WASHINGTON—Responding to a proposal from the Institute of Medicine (IOM) that private health plans be required to cover all FDA-approved contraceptives under the Patient Protection and Affordable Care Act (PPACA), the U.S. bishops urged Congress to support the Respect for Rights of Conscience Act (H.R. 1179).
In a July 22 letter, Cardinal Daniel DiNardo of Galveston-Houston, chairman of the Committee on Pro-Life Activities of the United States Conference of Catholic Bishops (USCCB), said the legislation, introduced by Reps. Jeff Fortenberry (R-NE) and Dan Boren (D-OK), would prevent any new mandates under health care reform from being used to disregard Americans’ freedom of conscience.
“Those who sponsor, purchase and issue health plans should not be forced to violate their deeply held moral and religious convictions in order to take part in the health care system or provide for the needs of their families or their employees,” wrote Cardinal DiNardo. “To force such an unacceptable choice would be as much a threat to universal access to health care as it is to freedom of conscience.”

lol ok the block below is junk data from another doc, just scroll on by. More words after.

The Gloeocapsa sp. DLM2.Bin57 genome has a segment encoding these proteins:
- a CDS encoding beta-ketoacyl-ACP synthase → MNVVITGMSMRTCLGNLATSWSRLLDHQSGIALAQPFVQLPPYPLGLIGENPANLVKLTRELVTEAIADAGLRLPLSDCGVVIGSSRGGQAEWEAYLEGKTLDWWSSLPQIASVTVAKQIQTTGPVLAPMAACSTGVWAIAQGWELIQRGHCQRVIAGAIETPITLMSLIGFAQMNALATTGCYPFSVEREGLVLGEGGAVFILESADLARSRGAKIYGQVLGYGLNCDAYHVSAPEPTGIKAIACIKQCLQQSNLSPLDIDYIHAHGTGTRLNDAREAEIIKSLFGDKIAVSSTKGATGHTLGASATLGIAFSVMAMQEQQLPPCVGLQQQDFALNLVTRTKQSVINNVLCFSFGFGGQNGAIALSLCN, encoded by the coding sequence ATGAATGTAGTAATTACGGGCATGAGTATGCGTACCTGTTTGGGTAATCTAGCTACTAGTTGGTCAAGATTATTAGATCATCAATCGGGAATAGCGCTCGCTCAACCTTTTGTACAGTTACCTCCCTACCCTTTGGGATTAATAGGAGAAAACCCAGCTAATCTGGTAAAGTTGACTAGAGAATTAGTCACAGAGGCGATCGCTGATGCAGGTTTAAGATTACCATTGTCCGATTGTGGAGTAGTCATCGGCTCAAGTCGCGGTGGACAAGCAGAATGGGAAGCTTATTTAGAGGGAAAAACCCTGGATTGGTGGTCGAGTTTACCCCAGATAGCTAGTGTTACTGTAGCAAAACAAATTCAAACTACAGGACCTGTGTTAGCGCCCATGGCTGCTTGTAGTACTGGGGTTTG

Cardinal DiNardo said that respect for conscience rights in health care has received bipartisan support for decades. He cited examples such as the Church amendment, which protects participants in federal health programs from being discriminated against for their objection to abortion, sterilization and other procedures, and the Federal Employees Health Benefits Program, which exempts religiously affiliated health plans from any contraceptive mandate.
The full text of Cardinal DiNardo’s letter is available online at www.usccb.org/issues-and-action/human-life-and-dignity/religious-liberty/upload/respect-for-rights-of-conscience-act-cardinal-dinardo-letter-to-congress-hr1179-07-22-11.pdf. Cardinal DiNardo also addressed the Institute of Medicine proposal in a July 19 statement: www.usccb.org/news/2011/11-143.cfm
Keywords: Cardinal Daniel DiNardo, Committee on Pro-Life Activities, rights of conscience, conscience protection, private health insurance plans, religious exemption, Institute of Medicine, birth control, contraceptives, mandate, abortion, Respect for Rights of Conscience Act (H.R. 1179), Church amendment
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